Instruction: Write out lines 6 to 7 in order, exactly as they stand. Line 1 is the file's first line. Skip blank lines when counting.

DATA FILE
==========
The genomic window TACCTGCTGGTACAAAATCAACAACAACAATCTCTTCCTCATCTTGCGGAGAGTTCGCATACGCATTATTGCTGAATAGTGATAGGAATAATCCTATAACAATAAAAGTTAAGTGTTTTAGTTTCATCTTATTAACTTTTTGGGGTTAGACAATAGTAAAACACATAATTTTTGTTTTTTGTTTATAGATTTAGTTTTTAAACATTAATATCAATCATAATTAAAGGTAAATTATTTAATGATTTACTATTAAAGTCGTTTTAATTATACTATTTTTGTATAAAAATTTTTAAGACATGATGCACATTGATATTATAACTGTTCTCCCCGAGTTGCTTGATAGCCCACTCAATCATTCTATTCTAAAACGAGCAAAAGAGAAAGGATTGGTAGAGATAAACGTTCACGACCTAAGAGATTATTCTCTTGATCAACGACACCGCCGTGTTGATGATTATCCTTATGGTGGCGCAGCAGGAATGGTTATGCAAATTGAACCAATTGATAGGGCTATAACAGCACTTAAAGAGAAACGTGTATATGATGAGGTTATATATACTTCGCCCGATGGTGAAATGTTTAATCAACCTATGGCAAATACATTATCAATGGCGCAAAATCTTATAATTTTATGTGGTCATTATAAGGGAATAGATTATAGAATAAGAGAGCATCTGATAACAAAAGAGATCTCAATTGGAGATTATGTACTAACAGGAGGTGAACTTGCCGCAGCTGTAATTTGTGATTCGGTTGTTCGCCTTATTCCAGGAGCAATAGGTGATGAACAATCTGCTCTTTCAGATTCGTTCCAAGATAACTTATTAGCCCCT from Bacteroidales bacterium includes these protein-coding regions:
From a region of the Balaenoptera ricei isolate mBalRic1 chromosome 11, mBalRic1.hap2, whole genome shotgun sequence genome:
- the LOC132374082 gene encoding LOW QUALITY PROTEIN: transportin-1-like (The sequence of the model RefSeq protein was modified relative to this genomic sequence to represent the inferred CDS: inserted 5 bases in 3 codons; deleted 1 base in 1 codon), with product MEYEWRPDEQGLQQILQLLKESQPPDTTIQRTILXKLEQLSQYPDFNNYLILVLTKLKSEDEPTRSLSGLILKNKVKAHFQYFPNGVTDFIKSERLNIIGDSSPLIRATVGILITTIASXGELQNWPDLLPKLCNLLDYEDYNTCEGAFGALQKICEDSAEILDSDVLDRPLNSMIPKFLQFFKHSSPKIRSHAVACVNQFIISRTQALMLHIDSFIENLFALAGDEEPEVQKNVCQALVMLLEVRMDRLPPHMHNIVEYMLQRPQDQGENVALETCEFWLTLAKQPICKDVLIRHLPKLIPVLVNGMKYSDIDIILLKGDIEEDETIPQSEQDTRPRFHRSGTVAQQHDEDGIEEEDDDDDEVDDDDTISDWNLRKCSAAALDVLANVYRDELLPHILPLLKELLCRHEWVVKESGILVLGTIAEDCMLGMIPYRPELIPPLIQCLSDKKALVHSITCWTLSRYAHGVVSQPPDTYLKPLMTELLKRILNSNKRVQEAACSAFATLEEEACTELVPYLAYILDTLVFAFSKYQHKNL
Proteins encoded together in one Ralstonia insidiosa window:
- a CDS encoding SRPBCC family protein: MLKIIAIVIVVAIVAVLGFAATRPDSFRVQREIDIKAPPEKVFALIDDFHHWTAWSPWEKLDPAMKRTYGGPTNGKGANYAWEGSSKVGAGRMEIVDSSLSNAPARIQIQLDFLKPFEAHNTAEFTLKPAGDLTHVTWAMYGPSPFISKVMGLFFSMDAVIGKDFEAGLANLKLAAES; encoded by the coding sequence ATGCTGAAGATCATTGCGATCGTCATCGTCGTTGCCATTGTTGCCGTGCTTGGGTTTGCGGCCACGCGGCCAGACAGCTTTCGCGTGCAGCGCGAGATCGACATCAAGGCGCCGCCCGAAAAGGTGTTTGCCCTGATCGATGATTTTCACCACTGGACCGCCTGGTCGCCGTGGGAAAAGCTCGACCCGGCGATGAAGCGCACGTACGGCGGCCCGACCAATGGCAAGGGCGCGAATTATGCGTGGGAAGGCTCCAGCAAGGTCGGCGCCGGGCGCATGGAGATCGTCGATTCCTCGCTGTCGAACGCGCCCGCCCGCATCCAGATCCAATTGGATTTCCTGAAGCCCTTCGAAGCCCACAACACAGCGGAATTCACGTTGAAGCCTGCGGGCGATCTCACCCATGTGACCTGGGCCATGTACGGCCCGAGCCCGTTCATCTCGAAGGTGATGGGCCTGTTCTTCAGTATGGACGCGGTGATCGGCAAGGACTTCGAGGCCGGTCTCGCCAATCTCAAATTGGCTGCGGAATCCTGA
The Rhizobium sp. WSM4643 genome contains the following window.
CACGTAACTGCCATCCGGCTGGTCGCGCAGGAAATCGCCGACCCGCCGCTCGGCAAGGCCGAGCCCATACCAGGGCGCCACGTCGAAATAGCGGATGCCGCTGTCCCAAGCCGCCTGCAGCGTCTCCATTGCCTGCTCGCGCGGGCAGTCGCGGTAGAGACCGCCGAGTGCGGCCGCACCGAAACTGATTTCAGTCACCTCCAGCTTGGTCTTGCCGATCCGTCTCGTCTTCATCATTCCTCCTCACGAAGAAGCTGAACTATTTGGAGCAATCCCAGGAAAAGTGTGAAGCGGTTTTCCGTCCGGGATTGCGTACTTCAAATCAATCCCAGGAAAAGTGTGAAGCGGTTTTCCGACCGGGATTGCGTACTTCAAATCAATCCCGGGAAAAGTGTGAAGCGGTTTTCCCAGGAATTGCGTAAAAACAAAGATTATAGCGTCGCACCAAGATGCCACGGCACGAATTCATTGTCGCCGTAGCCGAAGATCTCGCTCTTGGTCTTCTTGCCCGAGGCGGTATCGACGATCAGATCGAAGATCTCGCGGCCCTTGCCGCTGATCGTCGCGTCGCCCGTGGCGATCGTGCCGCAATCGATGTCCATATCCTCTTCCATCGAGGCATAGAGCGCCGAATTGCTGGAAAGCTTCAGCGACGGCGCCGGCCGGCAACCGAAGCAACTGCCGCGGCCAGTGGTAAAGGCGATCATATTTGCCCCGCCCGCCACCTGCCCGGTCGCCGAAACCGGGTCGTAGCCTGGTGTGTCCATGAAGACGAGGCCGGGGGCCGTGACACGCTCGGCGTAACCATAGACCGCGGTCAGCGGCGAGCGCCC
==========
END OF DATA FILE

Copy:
The Rhizobium sp. WSM4643 genome contains the following window.
CACGTAACTGCCATCCGGCTGGTCGCGCAGGAAATCGCCGACCCGCCGCTCGGCAAGGCCGAGCCCATACCAGGGCGCCACGTCGAAATAGCGGATGCCGCTGTCCCAAGCCGCCTGCAGCGTCTCCATTGCCTGCTCGCGCGGGCAGTCGCGGTAGAGACCGCCGAGTGCGGCCGCACCGAAACTGATTTCAGTCACCTCCAGCTTGGTCTTGCCGATCCGTCTCGTCTTCATCATTCCTCCTCACGAAGAAGCTGAACTATTTGGAGCAATCCCAGGAAAAGTGTGAAGCGGTTTTCCGTCCGGGATTGCGTACTTCAAATCAATCCCAGGAAAAGTGTGAAGCGGTTTTCCGACCGGGATTGCGTACTTCAAATCAATCCCGGGAAAAGTGTGAAGCGGTTTTCCCAGGAATTGCGTAAAAACAAAGATTATAGCGTCGCACCAAGATGCCACGGCACGAATTCATTGTCGCCGTAGCCGAAGATCTCGCTCTTGGTCTTCTTGCCCGAGGCGGTATCGACGATCAGATCGAAGATCTCGCGGCCCTTGCCGCTGATCGTCGCGTCGCCCGTGGCGATCGTGCCGCAATCGATGTCCATATCCTCTTCCATCGAGGCATAGAGCGCCGAATTGCTGGAAAGCTTCAGCGACGGCGCCGGCCGGCAACCGAAGCAACTGCCGCGGCCAGTGGTAAAGGCGATCATATTTGCCCCGCCCGCCACCTGCCCGGTCGCCGAAACCGGGTCGTAGCCTGGTGTGTCCATGAAGACGAGGCCGGGGGCCGTGACACGCTCGGCGTAACCATAGACCGCGGTCAGCGGCGAGCGCCC